What Is A DI Box?
A DI box (or direct box) allows you to connect instruments and other sources to mic inputs and can also balance signals to prevent noise over long cable runs.
But they’re not all created equal. So, in this post, I’ll show you my recommendations for the best DIs depending on your budget and how you plan to use it.
In the video above, I compare each direct box so that you can hear the differences for yourself.
Best Budget DI Box
If you’re on a strict budget, you can find direct boxes for as little as about $25. Those will probably get the job done, but I would urge you to spend just a bit more, if your budget allows you to.
For around $65, you can get the Whirlwind IMP 2, which has a good reputation – both for it’s sound quality and durability at that price point.
I’ve seen these used a lot over the years and they are extremely reliable. Mine is fairly new and doesn’t see a lot of action outside of my studio, but I’ve seen dozens of these DIs where the label is completely worn off and they still work fine.
The IMP 2 is sort of the SM58 of DI boxes, in that it can stand up to the wear and tear of live sound and touring and still deliver day in and day out.
You can see here that the transformer is riveted to the chassis, not glued, which sets it apart from some of the cheaper options out there.
You’ll also notice that there is a ground lift. This will often help to eliminate buzz or hum associated with ground loops, which is a handy feature in and of itself.
For anyone on a budget, I’d recommend this DI for guitar, keyboard, bass, or unbalanced line level inputs.
Best Passive DI Boxes
If you have a little more wiggle room in your budget, the Radial ProDI is a popular choice. The phase and isolation performance is mostly what you’re paying for over the Whirlwind DI I just showed you.
The ProDI also has an even more rugged design that reduces movement inside the DI that could cause faults over time.
The ProDI is a passive direct box, which means it doesn’t require any power to function. In general, passive DIs help to reduce system noise by using transformers that don’t require external power.
A common guideline is to use a passive DI for active sources, such as active acoustic-electric guitars, keyboards and synthesizers although they can also be used with passive sources.
The ProDI has a ground lift, just like the Whirlwind IMP 2. But it also has a -15 dB pad. This is useful when the input level from your instrument or source is too hot and you need to turn it down a little to avoid distortion.
There are probably better, more expensive options out there, but I’ve been very pleased with the sound quality and reliability of this DI.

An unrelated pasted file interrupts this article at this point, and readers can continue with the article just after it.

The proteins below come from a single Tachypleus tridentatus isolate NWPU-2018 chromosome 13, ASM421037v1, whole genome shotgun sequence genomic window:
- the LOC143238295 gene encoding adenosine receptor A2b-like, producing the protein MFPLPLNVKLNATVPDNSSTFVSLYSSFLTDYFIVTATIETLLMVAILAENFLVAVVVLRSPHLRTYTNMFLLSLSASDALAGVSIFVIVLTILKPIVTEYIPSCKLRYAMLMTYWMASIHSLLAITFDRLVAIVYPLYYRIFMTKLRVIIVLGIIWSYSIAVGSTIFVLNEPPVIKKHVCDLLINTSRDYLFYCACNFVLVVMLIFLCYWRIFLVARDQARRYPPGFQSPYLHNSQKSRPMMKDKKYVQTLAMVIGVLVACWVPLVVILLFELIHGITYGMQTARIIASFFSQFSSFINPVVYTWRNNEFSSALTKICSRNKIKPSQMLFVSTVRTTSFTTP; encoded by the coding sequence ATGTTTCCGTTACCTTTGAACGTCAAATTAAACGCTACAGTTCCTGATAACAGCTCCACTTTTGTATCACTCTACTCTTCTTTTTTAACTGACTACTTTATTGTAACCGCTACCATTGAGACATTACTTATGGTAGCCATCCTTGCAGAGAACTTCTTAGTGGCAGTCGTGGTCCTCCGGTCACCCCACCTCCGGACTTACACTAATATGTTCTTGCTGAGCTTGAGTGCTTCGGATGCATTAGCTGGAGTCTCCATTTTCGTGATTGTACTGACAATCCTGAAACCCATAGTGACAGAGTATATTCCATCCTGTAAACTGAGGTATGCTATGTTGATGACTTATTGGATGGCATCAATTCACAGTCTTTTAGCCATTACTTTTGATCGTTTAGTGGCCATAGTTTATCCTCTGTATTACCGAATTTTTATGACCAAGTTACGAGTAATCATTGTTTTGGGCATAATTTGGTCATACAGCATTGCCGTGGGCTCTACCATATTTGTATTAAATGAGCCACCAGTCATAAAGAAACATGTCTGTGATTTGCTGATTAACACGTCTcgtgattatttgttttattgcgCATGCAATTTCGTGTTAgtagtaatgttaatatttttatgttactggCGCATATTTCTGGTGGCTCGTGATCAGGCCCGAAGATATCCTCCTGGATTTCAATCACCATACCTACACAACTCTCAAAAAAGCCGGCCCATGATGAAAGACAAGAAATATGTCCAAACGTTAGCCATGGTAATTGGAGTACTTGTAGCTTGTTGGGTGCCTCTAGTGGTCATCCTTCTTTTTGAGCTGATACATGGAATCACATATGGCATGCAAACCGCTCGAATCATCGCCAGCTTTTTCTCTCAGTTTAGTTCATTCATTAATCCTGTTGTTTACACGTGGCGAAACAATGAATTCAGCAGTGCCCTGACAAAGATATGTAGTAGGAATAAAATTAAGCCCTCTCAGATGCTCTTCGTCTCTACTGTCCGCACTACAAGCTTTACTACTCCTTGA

I also want to mention two similar DI boxes that offer more flexibility…
First is the Radial ProD2, which is a 2-channel version of the ProDI. This one is great for stereo keyboards and smartphones.
Second is the Radial ProAV2, which has RCA, 1/4-inch, and 3.5mm inputs. This is very useful for integrating consumer audio products with professional systems.
Best Active DI Boxes
Like I said before, passive DI boxes are generally used with active sources while active DIs are generally used for passive sources. This isn’t a strict rule or anything – just a guideline.
If you’re connecting a bass or guitar with passive pickups, I’d recommend using an active DI. Active DIs will usually get their power from a battery or phantom power.
Two very common active DIs are the Radial J48 and the Countryman Type 85. I’ve used both of these many times and they sound great.
By far, my favorite DI for recording bass and guitar is the Rupert Neve RNDI.
The RNDI can accept an instrument or line level signal just like all of the other DIs I’ve shown you in this video, but it can do more than that. When I flip the switch to “Speaker”, the direct box can accept a signal up to a 1000W.
I really appreciate this as a guitarist, because it allows me to record the guitar signal AFTER the preamp stage of my amplifier, or even after the power amp stage!
The tube amp people out there know – 90% or your tone is in those preamp tubes. Having the ability to capture that without using a microphone is awesome. When connecting the power amp output to this DI, just be sure to connect a speaker with the “Thru” output so that the amp is properly loaded or you’ll damage the amp.
The RNDI also has the best sound quality compared to any of the DIs on this list, but the sound quality and features come at a cost – this DI box is $300!